COVID-19 Update


Pink Eye

What You Need to Know
Eye infected with Pink Eye
  • Pinkeye, or conjunctivitis, is an irritation or infection of the conjunctiva, the membrane that lines the inside of the eyelid and the whites of the eyes.
  • Pinkeye can be caused by bacteria, viruses, chemicals, dry eye or allergies.
  • While pinkeye can be a result of a minor infection that can resolve on its own, it can be the sign of a more serious problem.
  • Treatment of the condition will vary based on the cause.

Pinkeye Symptoms

The symptoms of pinkeye can affect one or both eyes. They vary based on the cause of the irritation or infection. Symptoms can include any or some of the following:

  • Pink or red discoloration in one or both eyes

  • Gritty feeling in one or both eyes

  • Itching, irritation and/or burning sensation in eyes

  • Clear, thin drainage and increased tearing

  • Flulike symptoms, including cough, sore throat and fatigue

  • Stringy and/or thick, green discharge from the eyes

  • Eyelids that are matted together in the morning

  • Swelling of the eyelids, which can be severe

  • Blurred vision 

Pinkeye Causes

Pinkeye has a number of causes:

  • Bacteria. Bacteria are transferred to one or both eyes through physical contact, poor hygiene (touching eyes with unclean hands), or use of contaminated makeup or face lotions.

  • Viruses. Infection results from exposure to viruses associated with the common cold, upper respiratory tract infection, and, in rarer instances, herpes and sexually transmitted diseases.

  • Chemicals. Facial or eye makeup, air pollution, chlorine in swimming pools or other toxic chemicals cause irritation or inflammation in one or both eyes.

  • Dry eyes. The eyes can become red because of chronic irritation due to inadequate tears.

  • Blepharitis. There is chronic inflammation of the eyelids.

  • Allergies/sensitivities. The eyes have an adverse reaction to allergens or irritants, such as pollen, mold, dust mites, cosmetics (even if hypoallergenic, high-end or organic), or contact lenses and solutions.

  • Uveitis. Only an eye doctor can diagnose this condition, which can lead to permanent blindness.

Pinkeye in Children and Newborns

Pinkeye is common in children and newborns.

Children: Viral pinkeye is one of the leading causes of school absence in children, with large outbreaks often seen in day cares and schools.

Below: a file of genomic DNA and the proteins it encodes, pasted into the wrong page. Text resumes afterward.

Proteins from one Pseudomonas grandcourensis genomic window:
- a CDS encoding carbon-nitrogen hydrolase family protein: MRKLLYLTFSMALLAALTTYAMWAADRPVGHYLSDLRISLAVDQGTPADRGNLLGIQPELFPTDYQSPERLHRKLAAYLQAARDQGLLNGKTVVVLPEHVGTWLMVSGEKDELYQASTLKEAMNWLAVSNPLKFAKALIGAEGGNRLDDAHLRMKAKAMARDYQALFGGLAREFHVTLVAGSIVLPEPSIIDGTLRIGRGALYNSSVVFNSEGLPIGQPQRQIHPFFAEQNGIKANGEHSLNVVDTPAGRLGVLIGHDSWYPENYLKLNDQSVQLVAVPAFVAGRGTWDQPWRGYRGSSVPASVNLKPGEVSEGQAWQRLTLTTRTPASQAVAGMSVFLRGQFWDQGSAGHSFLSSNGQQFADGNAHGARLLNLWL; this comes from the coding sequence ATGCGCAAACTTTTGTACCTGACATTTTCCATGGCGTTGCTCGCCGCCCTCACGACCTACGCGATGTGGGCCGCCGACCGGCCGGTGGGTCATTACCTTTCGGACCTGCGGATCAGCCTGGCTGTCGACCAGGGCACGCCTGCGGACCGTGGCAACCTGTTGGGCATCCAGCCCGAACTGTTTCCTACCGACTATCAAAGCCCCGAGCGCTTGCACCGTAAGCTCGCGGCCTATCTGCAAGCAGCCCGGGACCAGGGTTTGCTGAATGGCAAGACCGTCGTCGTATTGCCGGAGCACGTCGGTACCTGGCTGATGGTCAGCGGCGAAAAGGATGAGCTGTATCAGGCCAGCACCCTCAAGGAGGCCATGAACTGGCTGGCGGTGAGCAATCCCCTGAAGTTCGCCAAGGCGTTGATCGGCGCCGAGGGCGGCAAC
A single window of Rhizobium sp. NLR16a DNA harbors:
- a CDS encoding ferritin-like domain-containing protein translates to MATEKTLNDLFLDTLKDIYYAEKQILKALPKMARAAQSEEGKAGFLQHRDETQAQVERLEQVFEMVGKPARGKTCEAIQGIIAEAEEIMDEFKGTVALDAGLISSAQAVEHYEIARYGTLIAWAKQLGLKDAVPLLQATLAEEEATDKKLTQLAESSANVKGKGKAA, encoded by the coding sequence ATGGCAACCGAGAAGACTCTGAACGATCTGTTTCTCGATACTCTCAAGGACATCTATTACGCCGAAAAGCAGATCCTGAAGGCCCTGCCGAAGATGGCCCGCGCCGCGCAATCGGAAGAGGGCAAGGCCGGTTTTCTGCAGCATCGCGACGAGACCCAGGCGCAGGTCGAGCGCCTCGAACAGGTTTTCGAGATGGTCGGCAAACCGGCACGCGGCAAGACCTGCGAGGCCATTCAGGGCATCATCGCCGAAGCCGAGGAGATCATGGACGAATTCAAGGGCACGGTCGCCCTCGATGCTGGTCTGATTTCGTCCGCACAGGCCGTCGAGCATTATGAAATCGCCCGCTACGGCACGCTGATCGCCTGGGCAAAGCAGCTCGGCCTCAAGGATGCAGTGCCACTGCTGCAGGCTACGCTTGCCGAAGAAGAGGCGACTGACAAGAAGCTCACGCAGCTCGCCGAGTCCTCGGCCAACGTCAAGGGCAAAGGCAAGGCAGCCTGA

Newborns: Though rare, some newborns can get pinkeye through a sexually transmitted disease, such as chlamydia and gonorrhea that is passed on during childbirth.

Treatment will be determined by your health care provider based on the cause of the infection, the age of the child, and how well they can handle specific medications or therapies.

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Pinkeye Diagnosis

Pinkeye is usually diagnosed based on patient history and a comprehensive examination of the eye, including evaluation of the conjunctiva and the external and internal eye tissue. Cultures of the eye drainage are not required except in unusual circumstances — for example, unusual amount of drainage, pus or corneal involvement. Only an eye specialist can diagnose what is causing the pinkeye, so it is important that you be seen by an eye doctor for your condition.

Pinkeye Treatment

Treatment for pinkeye is determined by its cause, patient history and the overall condition of the eye. Treatment can include:

  • Antibiotic or steroid drops or ointments for the eye (there is no antibiotic drop or pill to treat viral pinkeye)

  • Allergy drops for the eye

  • Antibiotic pills

  • Artificial tears

Pinkeye Complications

  • Viral pinkeye usually does not have long-term complications. Rarely, the cornea can be involved and can lead to permanent vision problems. However, there is no treatment for viral pinkeye. You should see an ophthalmologist if your pinkeye does not resolve or gets worse after a week.

Preventing the Spread of Pinkeye

Pinkeye can be contagious as long as there is continued drainage from the eye. The virus can survive on table surfaces for up to two weeks. To prevent the spread of infection:

  • Wash your hands thoroughly and frequently. If you do not have access to a sink, use hand sanitizer.

  • Avoid touching your eyes with your hands. Do not rub your eyes; do not “fish” inside your lower eyelids to pull out mucus, even if you feel there is mucus there.

  • Change pillowcases often, do not share eye makeup or personal eye care products, and do not reuse tissues or hand towels on your face.

  • Follow your eye doctor’s instructions on proper contact lens care.

When should I call my health care provider?

If the symptoms get worse or new symptoms arise, see an ophthalmologist.  

Next Steps

Tips to help you get the most from a visit to your health care provider:

  • Before your visit, write down questions you want answered.

  • At the visit, write down the names of new medicines or treatments, and any new instructions your provider gives you.

  • If you have a follow-up appointment, write down the date, time and purpose for that visit.

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